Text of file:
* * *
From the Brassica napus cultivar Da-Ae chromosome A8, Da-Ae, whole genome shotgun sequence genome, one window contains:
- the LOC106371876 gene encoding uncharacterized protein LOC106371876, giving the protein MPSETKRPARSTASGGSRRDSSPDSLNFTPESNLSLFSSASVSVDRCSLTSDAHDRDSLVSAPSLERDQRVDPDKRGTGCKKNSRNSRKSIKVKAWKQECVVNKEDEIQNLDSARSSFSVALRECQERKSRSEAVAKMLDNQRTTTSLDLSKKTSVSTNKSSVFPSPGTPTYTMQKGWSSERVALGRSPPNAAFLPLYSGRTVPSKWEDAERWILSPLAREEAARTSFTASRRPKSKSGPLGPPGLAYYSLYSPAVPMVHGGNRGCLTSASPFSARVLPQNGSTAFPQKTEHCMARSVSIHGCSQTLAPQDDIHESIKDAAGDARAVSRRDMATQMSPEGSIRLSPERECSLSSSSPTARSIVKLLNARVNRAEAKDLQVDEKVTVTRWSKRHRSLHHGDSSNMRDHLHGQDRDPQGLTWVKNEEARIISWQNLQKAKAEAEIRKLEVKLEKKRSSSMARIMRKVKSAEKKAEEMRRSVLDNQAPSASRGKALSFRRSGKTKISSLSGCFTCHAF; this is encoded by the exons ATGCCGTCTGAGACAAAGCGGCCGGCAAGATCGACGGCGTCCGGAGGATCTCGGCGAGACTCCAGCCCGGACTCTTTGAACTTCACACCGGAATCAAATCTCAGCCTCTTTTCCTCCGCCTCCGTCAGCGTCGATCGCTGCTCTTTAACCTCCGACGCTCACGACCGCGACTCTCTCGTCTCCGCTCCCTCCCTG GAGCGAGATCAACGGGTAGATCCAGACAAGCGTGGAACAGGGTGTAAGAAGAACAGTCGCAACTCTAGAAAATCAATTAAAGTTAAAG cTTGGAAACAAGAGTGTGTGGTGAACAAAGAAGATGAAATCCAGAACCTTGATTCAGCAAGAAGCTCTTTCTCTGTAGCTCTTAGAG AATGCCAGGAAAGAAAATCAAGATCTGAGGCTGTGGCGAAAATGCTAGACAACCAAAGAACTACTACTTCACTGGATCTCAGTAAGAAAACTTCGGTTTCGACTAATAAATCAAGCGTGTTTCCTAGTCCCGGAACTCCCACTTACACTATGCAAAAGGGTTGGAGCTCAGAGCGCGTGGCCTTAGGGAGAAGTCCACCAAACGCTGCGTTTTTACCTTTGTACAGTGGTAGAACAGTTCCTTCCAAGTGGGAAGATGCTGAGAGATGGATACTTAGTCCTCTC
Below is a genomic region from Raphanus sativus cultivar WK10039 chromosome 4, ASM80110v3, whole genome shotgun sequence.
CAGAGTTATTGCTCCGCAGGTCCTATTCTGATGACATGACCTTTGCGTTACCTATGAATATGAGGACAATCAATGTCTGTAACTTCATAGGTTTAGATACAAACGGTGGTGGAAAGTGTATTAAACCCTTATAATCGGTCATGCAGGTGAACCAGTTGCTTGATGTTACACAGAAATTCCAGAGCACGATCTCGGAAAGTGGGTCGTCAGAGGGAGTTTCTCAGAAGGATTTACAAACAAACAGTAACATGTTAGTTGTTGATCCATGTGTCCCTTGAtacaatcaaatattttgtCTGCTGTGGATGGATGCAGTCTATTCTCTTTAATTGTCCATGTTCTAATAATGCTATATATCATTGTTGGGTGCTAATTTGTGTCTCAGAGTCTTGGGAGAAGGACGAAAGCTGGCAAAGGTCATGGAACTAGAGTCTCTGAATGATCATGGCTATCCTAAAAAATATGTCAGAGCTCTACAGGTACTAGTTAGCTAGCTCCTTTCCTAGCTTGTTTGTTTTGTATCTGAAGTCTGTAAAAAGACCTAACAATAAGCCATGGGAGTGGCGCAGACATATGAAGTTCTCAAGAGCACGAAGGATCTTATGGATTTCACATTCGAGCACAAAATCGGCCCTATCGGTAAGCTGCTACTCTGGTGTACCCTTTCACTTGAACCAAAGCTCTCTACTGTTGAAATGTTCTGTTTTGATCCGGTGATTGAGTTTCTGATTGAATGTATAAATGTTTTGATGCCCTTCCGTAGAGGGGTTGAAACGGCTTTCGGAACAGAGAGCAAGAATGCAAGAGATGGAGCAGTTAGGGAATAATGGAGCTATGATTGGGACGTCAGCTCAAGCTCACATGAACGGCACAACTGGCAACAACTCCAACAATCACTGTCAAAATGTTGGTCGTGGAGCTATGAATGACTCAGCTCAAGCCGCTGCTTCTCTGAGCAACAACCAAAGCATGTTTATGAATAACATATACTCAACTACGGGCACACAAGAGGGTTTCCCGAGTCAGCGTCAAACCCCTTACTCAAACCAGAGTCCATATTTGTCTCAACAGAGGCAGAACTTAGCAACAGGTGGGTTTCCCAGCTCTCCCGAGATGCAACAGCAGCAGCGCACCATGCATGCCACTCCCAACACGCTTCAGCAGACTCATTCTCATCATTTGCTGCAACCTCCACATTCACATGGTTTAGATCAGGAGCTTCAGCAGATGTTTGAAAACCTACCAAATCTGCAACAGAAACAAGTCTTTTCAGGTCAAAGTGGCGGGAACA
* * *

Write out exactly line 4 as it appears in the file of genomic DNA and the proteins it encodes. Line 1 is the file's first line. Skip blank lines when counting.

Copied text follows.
CAGAGTTATTGCTCCGCAGGTCCTATTCTGATGACATGACCTTTGCGTTACCTATGAATATGAGGACAATCAATGTCTGTAACTTCATAGGTTTAGATACAAACGGTGGTGGAAAGTGTATTAAACCCTTATAATCGGTCATGCAGGTGAACCAGTTGCTTGATGTTACACAGAAATTCCAGAGCACGATCTCGGAAAGTGGGTCGTCAGAGGGAGTTTCTCAGAAGGATTTACAAACAAACAGTAACATGTTAGTTGTTGATCCATGTGTCCCTTGAtacaatcaaatattttgtCTGCTGTGGATGGATGCAGTCTATTCTCTTTAATTGTCCATGTTCTAATAATGCTATATATCATTGTTGGGTGCTAATTTGTGTCTCAGAGTCTTGGGAGAAGGACGAAAGCTGGCAAAGGTCATGGAACTAGAGTCTCTGAATGATCATGGCTATCCTAAAAAATATGTCAGAGCTCTACAGGTACTAGTTAGCTAGCTCCTTTCCTAGCTTGTTTGTTTTGTATCTGAAGTCTGTAAAAAGACCTAACAATAAGCCATGGGAGTGGCGCAGACATATGAAGTTCTCAAGAGCACGAAGGATCTTATGGATTTCACATTCGAGCACAAAATCGGCCCTATCGGTAAGCTGCTACTCTGGTGTACCCTTTCACTTGAACCAAAGCTCTCTACTGTTGAAATGTTCTGTTTTGATCCGGTGATTGAGTTTCTGATTGAATGTATAAATGTTTTGATGCCCTTCCGTAGAGGGGTTGAAACGGCTTTCGGAACAGAGAGCAAGAATGCAAGAGATGGAGCAGTTAGGGAATAATGGAGCTATGATTGGGACGTCAGCTCAAGCTCACATGAACGGCACAACTGGCAACAACTCCAACAATCACTGTCAAAATGTTGGTCGTGGAGCTATGAATGACTCAGCTCAAGCCGCTGCTTCTCTGAGCAACAACCAAAGCATGTTTATGAATAACATATACTCAACTACGGGCACACAAGAGGGTTTCCCGAGTCAGCGTCAAACCCCTTACTCAAACCAGAGTCCATATTTGTCTCAACAGAGGCAGAACTTAGCAACAGGTGGGTTTCCCAGCTCTCCCGAGATGCAACAGCAGCAGCGCACCATGCATGCCACTCCCAACACGCTTCAGCAGACTCATTCTCATCATTTGCTGCAACCTCCACATTCACATGGTTTAGATCAGGAGCTTCAGCAGATGTTTGAAAACCTACCAAATCTGCAACAGAAACAAGTCTTTTCAGGTCAAAGTGGCGGGAACA